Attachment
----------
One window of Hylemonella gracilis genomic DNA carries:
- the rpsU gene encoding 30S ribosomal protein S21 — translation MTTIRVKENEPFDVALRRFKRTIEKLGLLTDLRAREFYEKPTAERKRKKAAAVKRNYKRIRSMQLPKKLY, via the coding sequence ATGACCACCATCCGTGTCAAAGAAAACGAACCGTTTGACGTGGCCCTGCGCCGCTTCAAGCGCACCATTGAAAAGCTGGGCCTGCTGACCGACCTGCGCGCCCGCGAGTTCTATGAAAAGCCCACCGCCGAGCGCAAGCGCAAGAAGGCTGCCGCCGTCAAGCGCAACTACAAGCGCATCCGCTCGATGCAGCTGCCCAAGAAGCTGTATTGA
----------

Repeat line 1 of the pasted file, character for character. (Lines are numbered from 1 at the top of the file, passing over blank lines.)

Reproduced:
One window of Hylemonella gracilis genomic DNA carries: